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Life has risks

May 13, 2020

Leadership Notes

Every school year, on average, in America, two high school students die either going to or coming home from school or school related activities in car accidents when a student is driving. Raising the driving age to 19 would eliminate hundreds of deaths and countless more injuries and permanent disabilities. For a lot of reasons, that would probably never happen. It's not because we don't care if teenagers die, or that we want teenagers to die.

Several summers ago, there was a tragic story of an entire family killed in a car accident on their drive home from a Disney World vacation. Every year millions of families pile into cars for much needed vacation travels. Some of those vacations will end in tragedy. Knowing the risk, we continue to do it.

I suppose if you wanted to avoid risk, you would never leave your house. But then, what about going up and down stairs, or getting in and out of the bath? Do you know how many people are injured getting out of bed in the morning? Life is about risk.

Last week, someone suggested we need to begin opening the economy, and hence the country, back up. This person also offered the sober observation that people will die when we return to work. That's reality. He was immediately attacked by some talking heads. It was a childish response. Guess what? People die at work, even driving to or from work, every day, when we're not facing a pandemic. Those are the risks of life.

Every year, 30,000+ Americans die in car accidents. Yet we still love our cars. We love the convenience. We love the mobility. Some people even love the status {nothing says success like a luxury car}. Knowing the risk, we tool around in these drivable missiles, putting grandparents, children, everybody else in harm's way.

In light of the risk, we do what people have always done. We try to minimize it. Over the years, all kinds of safety features and improvements have been added. Some of us can remember taking long trips without seatbelts…even sleeping on the floor in front of the back seat! But you can never eliminate risk. Tangentially related, when Jesus was asked about the tragedy that happened at Siloam, he said the most important thing was making sure you were right with God if a tower crashes on you. Risk is part of life.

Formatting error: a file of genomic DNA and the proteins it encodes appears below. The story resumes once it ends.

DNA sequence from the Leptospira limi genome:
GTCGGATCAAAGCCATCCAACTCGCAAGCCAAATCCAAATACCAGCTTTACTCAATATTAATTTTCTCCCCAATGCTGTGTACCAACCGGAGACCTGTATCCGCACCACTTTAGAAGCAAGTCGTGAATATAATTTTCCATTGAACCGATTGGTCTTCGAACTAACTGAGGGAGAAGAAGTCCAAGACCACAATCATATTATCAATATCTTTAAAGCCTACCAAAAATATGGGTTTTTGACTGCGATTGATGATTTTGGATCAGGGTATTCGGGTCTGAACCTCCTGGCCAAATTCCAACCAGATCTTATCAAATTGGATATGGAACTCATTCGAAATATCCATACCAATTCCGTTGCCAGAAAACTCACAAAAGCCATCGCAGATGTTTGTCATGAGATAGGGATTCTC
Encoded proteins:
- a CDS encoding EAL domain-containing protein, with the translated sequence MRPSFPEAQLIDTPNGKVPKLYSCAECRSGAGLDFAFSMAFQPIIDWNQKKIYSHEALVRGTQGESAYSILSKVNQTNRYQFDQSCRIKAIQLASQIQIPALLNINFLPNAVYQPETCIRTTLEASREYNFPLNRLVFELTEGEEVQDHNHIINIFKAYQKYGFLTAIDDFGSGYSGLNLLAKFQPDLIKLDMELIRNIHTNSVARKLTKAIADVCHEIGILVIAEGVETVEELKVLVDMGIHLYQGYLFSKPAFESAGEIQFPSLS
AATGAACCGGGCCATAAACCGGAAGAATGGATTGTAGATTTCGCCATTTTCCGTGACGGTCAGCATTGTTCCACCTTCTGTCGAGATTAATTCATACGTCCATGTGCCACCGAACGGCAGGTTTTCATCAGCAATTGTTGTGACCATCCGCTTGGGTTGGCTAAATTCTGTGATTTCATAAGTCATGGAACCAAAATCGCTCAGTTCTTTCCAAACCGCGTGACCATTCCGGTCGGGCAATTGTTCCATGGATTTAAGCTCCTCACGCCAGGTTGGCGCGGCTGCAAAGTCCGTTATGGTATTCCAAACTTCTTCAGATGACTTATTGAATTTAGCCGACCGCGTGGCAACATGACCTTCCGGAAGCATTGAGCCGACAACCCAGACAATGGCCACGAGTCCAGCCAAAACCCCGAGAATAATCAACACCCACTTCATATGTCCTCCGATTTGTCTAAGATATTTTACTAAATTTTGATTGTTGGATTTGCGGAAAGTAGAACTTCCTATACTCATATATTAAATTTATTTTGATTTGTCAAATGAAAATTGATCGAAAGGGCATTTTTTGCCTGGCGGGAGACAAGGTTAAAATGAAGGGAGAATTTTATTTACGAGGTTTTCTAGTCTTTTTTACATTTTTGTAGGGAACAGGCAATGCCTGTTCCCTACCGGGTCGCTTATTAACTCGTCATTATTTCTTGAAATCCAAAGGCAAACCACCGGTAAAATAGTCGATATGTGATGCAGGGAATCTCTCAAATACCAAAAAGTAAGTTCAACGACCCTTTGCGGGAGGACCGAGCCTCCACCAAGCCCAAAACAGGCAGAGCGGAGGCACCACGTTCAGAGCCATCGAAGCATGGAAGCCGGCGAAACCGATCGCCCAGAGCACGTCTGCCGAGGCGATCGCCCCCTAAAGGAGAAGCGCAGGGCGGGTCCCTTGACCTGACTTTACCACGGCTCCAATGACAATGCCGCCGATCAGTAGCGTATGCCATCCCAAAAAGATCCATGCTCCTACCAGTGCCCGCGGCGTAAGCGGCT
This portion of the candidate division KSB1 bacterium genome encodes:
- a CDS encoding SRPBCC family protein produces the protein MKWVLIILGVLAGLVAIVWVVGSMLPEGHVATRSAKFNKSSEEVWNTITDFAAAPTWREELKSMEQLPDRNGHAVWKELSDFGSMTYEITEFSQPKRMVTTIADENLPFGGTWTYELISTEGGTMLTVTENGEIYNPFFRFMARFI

So, we're now starting to think about opening things back up, even

here at Covenant Church. Our leadership board will meet later this month to firm up plans and processes. I touched on some of those in last week's LN. In the end, with reasonable, practical, and rational protocols in place, it will ultimately be up to each individual to decide when he or she feels most comfortable returning to worship and other activities here at Covenant Church.

Just as we learn to live with murderous machines, we will learn to live with a murderous virus. That's what adults do. I see all kinds of resiliency in the people of Covenant Church. I see it in our community and nation. People want to get back to work. People want to grow the economy. Most people, most of the time, love their families and their communities, and want to do the right thing. That will happen as we thoughtfully come back to church!

It doesn't matter how many towers fall in Siloam. We know that no matter what happens…no matter what we experience or go through in life, all is well because Jesus Christ is Lord. When you're right with Jesus, all is right with the world.

Be of Good Cheer,


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